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Many will counter that their experience of the Spirit does not even come close to what Jesus may be hinting at. For them, these words seem foreign, unreal, and deeply inconsistent with their own lives. Who are the people doing these “greater things?” Where are the signs of such manifestations today? I have always been impressed by Charismatic Christians. They seem to have and live with an awareness of the Spirit that is, frankly, puzzling to someone like me. About thirty years ago, I had lunch with Rev. Canon Dr. Michael Green, a self-declared Charismatic, New Testament scholar, and prolific author. In 2004, he published I Believe in the Holy Spirit, a book that offers extraordinary insights into the ministry of the Spirit. Green, who recently passed away at the age of 79, was the kind of person who had a powerful impact on every person he met. Though he was not a man of large stature, he was bigger than life. He was an exceptional teacher and a compelling preacher. Above all, he was an evangelist who delighted in engaging people about Jesus. He used his many talents and effervescent personality to train countless people in how to defend the Christian faith and lead others to Christ. He was filled and energized by what can only be described as the power of the Spirit. I was so inspired by Michael Green that I wondered whether I could experience more of the elusive presence of the Spirit if I tried to be a little more like him. But I soon realized that any attempt to emulate this great man would result in abject failure, as I did not have Green’s outgoing personality nor did I possess his intellectual and oratory skills.
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I AM MORE CONVINCED NOW THAN E V E R T H AT I N T H E S E T R O U B L E D T I M E S , W H AT W E N E E D M O S T I S T H E ABILIT Y TO DISCERN TRUTH AND P E R S U A S I V E LY P R O C L A I M I T. D O E S THIS SOUND LIKE AN IMPOSSIBLE TA S K ? A B S O L U T E LY !
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So where does that leave us? Does the Spirit energize only those men and women who have the Michael Green personality profile? The Old Testament offers an important insight into this question. In the few instances where the Spirit is linked to specific individuals, the Spirit is given to enable them to complete tasks that were humanly impossible but necessary for the advancement of God’s project. In Samson’s case, for instance, the Spirit manifests himself by giving Samson superhuman strength to harass the Philistines who were at that time oppressing the Israelites (Judges 13:25; 14:6; 14:19; 15:14). While Samson’s experience of the Spirit may seem strange to us, it is important to remember that the manifestation of the Spirit is always adapted to the cultural and historical context in which it occurs. The key to identifying how the Spirit will manifest himself lies in determining what needs to be done to advance God’s project in any particular situation whether it pertains to an individual or a community. On a personal level, we all need the power of the Spirit to live with moral integrity and courage, two qualities that are desperately needed but are in short supply these days. It is always easier to go along with whatever the predominant culture is peddling than to challenge it. Deception and falsehood only take center stage when good men and women remain silent. Churches also need to think carefully about how they respond to the world’s (as the apostle John would say) relentless colonizing impulse. Secular humanism, an ideology that reduces men and women to the level of smart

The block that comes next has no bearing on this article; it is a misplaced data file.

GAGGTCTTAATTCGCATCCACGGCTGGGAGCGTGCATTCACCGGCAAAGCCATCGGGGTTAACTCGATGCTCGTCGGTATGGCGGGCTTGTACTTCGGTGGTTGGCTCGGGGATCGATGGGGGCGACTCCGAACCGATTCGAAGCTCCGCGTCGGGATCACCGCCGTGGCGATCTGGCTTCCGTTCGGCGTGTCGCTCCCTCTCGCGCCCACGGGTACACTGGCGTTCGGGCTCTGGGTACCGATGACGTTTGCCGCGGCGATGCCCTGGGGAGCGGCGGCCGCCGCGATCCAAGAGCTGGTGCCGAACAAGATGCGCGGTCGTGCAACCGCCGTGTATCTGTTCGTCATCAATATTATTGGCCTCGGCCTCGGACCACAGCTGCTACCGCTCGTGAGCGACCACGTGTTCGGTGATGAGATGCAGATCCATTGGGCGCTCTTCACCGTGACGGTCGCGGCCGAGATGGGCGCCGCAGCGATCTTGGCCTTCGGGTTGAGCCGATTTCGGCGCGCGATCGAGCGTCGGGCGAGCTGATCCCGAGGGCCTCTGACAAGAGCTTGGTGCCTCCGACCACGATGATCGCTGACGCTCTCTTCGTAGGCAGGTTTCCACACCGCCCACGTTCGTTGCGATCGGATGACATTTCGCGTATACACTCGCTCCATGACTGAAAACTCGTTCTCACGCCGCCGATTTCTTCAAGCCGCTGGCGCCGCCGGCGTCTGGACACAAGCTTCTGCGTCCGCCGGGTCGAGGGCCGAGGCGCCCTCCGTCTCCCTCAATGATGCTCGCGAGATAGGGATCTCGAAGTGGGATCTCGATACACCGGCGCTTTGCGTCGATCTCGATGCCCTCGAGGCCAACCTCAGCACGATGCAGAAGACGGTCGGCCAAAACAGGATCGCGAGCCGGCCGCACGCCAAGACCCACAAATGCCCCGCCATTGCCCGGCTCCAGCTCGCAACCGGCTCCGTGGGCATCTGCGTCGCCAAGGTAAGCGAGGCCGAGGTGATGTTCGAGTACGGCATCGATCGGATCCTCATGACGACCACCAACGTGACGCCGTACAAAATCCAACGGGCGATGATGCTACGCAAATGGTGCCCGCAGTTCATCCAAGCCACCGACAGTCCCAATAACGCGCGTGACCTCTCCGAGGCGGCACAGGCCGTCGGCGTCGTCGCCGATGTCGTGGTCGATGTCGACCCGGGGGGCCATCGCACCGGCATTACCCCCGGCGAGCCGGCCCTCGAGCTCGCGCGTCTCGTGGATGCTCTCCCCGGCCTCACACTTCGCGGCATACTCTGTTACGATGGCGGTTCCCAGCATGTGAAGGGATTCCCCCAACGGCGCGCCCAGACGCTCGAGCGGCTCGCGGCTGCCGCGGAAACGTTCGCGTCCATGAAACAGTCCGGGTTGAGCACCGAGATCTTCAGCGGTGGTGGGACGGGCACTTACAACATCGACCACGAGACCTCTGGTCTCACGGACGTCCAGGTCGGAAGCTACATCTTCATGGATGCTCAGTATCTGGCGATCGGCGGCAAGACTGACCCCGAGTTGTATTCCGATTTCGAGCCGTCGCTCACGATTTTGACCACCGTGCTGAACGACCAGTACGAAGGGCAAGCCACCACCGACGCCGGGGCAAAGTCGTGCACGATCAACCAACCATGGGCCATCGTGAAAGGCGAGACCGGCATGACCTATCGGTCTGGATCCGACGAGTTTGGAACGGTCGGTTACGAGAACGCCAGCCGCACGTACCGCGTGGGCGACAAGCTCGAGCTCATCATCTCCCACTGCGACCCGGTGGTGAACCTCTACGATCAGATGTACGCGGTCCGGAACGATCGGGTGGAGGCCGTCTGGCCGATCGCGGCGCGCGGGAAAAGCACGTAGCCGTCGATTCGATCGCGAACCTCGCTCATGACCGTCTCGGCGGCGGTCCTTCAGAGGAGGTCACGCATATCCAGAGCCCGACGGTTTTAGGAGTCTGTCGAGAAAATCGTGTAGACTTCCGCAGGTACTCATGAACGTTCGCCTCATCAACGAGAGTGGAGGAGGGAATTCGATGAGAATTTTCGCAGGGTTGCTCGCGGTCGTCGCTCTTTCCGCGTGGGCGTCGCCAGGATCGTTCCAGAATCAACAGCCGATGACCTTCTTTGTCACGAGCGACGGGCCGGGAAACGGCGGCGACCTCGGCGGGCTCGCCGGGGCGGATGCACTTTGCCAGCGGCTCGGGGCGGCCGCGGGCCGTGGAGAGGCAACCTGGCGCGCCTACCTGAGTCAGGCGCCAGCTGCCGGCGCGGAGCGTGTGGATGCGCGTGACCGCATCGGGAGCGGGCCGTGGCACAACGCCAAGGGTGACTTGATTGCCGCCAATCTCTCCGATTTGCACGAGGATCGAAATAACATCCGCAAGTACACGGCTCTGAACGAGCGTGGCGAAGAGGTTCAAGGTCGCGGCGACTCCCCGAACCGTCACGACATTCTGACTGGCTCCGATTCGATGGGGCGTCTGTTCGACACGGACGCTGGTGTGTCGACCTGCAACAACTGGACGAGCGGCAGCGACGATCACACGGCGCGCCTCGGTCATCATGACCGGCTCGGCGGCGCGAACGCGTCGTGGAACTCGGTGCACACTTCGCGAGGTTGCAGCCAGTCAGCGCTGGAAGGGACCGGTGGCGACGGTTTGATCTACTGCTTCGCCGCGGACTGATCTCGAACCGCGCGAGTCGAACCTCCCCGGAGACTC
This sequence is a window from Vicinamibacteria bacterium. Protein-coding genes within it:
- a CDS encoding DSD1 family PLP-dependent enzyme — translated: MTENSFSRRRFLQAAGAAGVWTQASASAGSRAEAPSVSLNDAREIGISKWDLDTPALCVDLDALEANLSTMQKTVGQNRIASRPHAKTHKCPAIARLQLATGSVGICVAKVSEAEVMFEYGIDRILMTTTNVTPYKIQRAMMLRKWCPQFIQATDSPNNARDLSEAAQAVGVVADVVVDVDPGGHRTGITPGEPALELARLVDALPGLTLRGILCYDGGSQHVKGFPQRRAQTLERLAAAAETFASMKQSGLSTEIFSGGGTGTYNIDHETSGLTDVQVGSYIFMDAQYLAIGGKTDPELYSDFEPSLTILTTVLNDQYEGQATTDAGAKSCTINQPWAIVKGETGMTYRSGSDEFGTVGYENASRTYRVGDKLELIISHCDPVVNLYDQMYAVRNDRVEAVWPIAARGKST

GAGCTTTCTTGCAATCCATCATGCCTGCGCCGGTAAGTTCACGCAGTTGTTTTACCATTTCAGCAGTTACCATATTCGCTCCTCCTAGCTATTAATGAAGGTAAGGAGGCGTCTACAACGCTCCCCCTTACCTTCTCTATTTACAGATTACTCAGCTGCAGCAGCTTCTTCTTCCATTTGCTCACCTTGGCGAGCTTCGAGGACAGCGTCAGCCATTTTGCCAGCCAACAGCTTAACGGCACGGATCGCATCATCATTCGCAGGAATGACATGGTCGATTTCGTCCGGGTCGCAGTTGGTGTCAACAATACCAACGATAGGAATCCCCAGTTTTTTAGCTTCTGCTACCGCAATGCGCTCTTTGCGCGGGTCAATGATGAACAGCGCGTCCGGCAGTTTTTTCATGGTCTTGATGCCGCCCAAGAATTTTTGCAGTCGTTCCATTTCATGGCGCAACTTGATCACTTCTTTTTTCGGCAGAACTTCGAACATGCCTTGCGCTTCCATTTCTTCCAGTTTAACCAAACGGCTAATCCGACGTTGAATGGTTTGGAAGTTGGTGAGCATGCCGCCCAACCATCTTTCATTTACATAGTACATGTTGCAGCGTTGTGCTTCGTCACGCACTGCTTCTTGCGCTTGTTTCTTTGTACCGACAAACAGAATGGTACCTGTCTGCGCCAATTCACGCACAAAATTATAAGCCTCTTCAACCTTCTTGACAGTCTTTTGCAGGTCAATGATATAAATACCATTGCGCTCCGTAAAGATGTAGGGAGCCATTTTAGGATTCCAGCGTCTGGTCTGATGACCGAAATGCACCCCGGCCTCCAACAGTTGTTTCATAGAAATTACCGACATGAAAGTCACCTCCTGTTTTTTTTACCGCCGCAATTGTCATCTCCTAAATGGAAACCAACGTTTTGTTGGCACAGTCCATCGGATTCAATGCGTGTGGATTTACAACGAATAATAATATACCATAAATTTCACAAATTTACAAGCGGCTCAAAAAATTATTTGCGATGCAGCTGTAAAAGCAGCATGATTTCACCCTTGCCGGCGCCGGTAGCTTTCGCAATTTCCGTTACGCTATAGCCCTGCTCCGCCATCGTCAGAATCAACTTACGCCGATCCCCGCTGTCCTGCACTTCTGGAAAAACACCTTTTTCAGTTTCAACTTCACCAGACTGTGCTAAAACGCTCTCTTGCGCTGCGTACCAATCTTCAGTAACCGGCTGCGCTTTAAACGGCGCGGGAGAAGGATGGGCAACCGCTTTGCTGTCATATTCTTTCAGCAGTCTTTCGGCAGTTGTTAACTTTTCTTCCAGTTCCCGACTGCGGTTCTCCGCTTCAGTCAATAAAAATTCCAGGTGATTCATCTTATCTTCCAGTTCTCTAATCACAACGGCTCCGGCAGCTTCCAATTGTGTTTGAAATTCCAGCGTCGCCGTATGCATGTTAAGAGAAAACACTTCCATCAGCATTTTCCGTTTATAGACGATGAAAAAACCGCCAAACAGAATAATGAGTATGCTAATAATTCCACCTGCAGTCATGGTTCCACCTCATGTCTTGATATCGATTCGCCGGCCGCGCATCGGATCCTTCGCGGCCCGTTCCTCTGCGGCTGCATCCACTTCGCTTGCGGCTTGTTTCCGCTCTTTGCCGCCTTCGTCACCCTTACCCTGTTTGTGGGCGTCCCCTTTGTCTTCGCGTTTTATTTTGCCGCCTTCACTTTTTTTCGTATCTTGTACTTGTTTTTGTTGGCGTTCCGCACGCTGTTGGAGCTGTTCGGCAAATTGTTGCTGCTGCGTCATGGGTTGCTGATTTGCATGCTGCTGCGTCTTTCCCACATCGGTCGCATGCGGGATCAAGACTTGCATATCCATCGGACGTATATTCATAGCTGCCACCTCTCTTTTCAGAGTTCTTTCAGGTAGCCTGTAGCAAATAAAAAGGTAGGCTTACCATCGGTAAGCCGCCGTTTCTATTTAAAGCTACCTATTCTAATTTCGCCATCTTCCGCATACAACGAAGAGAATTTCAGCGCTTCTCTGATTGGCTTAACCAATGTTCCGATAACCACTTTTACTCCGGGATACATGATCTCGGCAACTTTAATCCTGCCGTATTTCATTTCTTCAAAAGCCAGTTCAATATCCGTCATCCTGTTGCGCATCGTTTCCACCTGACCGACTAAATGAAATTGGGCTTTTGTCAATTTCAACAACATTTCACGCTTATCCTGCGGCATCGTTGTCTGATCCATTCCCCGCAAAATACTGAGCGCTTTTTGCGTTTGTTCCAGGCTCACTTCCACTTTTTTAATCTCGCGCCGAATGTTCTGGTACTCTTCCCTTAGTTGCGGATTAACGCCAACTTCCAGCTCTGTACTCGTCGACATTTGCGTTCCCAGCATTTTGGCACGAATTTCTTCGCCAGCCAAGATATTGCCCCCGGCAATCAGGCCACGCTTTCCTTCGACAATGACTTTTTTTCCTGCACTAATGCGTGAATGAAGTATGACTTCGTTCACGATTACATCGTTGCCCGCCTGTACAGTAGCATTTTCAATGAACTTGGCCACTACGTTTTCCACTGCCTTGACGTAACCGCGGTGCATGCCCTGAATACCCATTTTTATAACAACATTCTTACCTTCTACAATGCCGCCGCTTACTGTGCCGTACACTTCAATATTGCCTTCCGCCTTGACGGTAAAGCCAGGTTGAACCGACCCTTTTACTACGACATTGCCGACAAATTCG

animals, leaving them without a meaningful past and no hope for the future, is doing irreparable damage to our society and especially so to our young people. While I do not expect Christian leaders to become professional philosophers, the time may well come for them to become a little more savvy with respect to understanding and challenging the destructive ideological shifts we are witnessing. Those who feel that the world is spinning out of control may well be right. Human beings cannot live without a deep sense of the transcendent and the conviction that there is a personal God who loves them and has a future for them. Men and women live and die by the ideas they hold to be true. If we believe humanity is strictly the outcome of a mindless evolutionary process, we will see people as parasites to be eliminated or as tools to be used for the so called Greater Good. In that respect, it is worth noting that in the 20th Century, atheistic regimes caused the death of nearly 100 million people. If, however, human beings are, as the Bible proclaims, the most precious of all the creatures God made, created in his image, that will entail entirely different implications for how we build our communities and treat each other. If the Kingdom of God is to expand despite these destructive trends, these issues must be addressed by men and women who are filled and energized by the Spirit of God. The importance of truth cannot be overstated. Truth provides an indispensable insight into reality and produces life. Falsehood creates chaos and generates death. Nothing is more important than proclaiming truth, for it is the source and sustainer of everything that is good. Little wonder it occupies so much real estate in Scripture. Jesus describes himself as the Way, the Truth, and the Life (John 14:6). In John 3:21, he states that “whoever lives